My name is Erick Agbleke. While in pursuit of my graduate studies in International Relations and Diplomacy, along with specializations in International Security and Global Negotiation and Conflict Management, I was given the opportunity to intern with the State Department at a US Embassy of my choice. Since I was born in Togo, West Africa, I opted to spend 10 weeks at the Lomé Embassy with the Political and Economic (Pol-Econ) section of the mission. I wanted to return to my country of birth after spending 16 years abroad, to witness and study what kind of effects that U.S. international policies would have on a political climate I am familiar with.
A highlight of my internship with the State Department was a project assigned to me by the Chief of Section (CoS) to strengthen my security background. I wrote and recommended a strategy outline to combat wildlife trafficking in Togo based on the Eliminate Neutralize and Disrupt (END) Wildlife Trafficking Act of 2016. My recommendations, if approved by the State Department’s Office of Economic Growth, Energy and Environment, would be implemented as a policy and included in an annual congressional report. I relied on past project management skills that I developed through my professional career as well as my data collection skills to complete the necessary analysis.
Located south of Burkina Faso and east of Benin, Togo has become a transit state for ivory traffickers smuggling illegal goods. The traffickers take advantage of the porous borders and enter Togo with ivory in its raw form and make their way to Lomé to transform the ivory into art relics transported and sold elsewhere. Lomé is a strategic city for the smugglers because it gives them multitude avenues of exit. It is equipped with an international airport and a seaport serving as the maritime hub for the region, and smugglers utilize these avenues of travel to take ivory into south-east Asia. After my initial analysis of the wildlife trafficking framework in Togo, I was able to address the shortfalls and recommend improvements on how to the government could benefit from a partnership with the U.S.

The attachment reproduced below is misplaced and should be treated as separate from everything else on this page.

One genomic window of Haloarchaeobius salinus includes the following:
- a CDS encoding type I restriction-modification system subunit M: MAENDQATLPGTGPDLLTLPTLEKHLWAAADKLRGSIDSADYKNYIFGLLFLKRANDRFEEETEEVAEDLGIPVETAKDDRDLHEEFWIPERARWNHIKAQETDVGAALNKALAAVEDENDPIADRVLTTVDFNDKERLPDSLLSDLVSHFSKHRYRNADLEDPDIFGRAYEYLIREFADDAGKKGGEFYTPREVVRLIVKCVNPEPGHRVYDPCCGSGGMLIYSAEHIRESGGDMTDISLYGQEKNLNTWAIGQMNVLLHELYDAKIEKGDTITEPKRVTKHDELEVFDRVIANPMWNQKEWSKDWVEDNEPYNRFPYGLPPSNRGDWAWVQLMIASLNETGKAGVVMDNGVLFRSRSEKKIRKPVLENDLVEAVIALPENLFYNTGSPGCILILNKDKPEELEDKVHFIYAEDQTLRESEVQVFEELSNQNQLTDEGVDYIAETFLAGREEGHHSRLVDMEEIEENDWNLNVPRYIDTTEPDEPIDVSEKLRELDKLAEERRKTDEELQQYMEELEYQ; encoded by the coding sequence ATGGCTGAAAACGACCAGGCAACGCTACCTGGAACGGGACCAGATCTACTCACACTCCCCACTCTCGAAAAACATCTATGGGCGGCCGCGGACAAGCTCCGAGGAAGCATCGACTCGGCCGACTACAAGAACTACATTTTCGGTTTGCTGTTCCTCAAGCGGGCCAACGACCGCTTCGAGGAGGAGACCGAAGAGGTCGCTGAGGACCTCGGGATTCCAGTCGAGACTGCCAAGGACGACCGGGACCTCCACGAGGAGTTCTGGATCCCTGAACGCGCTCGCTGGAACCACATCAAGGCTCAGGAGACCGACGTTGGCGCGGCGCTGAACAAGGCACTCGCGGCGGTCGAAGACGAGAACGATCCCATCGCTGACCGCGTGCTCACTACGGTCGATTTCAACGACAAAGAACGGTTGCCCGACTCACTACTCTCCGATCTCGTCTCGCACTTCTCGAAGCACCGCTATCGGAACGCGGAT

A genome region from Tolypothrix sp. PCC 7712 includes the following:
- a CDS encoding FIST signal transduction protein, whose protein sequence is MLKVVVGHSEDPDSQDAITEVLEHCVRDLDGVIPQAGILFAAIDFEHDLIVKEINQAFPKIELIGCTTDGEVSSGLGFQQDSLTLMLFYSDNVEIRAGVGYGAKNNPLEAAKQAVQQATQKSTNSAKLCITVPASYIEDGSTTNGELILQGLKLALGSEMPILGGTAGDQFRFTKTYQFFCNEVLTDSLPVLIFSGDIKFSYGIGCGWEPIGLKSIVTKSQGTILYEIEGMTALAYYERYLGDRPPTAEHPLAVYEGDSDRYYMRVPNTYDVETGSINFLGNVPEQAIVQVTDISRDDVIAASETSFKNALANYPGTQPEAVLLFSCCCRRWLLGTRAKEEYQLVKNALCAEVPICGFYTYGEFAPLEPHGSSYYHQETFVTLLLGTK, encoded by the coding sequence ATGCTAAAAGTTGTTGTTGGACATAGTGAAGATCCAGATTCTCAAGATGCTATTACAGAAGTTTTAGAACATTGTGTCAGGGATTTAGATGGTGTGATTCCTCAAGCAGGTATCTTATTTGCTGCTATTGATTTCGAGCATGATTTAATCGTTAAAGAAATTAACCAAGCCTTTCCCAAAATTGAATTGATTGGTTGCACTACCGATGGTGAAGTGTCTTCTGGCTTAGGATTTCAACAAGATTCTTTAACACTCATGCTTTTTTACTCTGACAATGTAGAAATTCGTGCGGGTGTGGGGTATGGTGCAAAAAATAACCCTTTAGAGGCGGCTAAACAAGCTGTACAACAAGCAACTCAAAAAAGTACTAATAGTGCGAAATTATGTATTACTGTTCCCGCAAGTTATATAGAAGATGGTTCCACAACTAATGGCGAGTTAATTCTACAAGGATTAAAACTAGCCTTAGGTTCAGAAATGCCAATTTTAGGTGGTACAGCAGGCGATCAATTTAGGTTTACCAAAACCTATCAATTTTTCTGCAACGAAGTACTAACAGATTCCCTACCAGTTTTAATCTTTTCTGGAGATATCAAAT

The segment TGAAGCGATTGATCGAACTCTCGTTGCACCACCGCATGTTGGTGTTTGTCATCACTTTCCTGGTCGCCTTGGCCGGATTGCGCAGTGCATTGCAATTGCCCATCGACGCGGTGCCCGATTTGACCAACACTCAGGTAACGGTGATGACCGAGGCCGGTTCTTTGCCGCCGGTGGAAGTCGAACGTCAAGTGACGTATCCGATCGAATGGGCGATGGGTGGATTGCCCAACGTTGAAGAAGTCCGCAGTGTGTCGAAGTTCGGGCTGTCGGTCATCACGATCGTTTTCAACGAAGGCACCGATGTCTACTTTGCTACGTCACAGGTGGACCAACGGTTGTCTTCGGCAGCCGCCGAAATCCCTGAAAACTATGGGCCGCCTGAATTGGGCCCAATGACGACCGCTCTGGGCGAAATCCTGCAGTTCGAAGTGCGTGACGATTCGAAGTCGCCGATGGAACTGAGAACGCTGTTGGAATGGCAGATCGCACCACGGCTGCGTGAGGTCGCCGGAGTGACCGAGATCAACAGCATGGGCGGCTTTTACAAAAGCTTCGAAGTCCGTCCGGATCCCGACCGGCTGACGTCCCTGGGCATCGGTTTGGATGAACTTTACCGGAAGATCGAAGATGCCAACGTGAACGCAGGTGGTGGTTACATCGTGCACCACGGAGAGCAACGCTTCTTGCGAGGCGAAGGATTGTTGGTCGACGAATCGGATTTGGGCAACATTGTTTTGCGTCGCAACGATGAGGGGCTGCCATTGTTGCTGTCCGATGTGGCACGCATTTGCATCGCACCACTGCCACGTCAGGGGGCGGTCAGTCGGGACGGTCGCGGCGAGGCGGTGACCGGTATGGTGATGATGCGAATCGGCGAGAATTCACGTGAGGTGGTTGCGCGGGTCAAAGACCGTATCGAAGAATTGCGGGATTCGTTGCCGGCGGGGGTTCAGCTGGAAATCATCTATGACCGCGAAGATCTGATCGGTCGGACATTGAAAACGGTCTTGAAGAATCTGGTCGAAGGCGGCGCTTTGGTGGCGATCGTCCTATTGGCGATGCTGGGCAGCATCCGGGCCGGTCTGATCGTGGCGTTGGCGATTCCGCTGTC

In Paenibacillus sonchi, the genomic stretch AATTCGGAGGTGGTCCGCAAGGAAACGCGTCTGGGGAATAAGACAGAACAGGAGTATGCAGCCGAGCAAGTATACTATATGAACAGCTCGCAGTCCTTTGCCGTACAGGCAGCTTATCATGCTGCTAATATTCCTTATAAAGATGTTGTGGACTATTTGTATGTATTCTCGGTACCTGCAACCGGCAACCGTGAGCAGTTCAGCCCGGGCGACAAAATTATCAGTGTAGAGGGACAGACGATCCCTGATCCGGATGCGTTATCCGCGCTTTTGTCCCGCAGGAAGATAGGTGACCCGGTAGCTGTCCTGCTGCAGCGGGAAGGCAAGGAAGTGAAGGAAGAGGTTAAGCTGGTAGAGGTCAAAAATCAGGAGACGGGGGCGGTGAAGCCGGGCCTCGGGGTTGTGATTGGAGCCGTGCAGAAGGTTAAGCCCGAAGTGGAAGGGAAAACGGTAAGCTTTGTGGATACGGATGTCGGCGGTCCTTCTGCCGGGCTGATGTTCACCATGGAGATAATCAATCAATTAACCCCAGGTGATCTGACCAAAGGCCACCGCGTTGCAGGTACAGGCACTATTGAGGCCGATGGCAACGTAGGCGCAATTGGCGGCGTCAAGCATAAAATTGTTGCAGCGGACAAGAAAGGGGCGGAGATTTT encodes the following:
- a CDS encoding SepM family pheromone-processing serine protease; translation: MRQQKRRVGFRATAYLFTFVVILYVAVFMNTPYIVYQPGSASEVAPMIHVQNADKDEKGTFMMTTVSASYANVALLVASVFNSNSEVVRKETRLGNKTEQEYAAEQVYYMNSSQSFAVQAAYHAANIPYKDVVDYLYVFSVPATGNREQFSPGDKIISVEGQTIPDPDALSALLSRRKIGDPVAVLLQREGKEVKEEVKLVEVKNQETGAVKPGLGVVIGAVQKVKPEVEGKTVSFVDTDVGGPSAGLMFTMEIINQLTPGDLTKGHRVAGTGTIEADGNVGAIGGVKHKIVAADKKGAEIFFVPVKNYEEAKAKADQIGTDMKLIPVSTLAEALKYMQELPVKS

Interning with the State Department has intensified my desire to become a diplomat and work with other countries to overcome the same challenges we share across the world. In my coursework, I learn and process instances where all areas of international relations are intertwined, amplified by my hands-on experience abroad. I have gained a deeper understanding on how security, diplomacy, conflict resolution and economic development must reconcile with one another to advance towards a common solution. In reflecting on the experience, I would recommend this internship to my fellow colleagues, as it is a great way to gain insight into the wonderful work we do abroad as a country. It is also a great opportunity to apply and test the plethora of theories we learn and discuss in the classroom with our professors.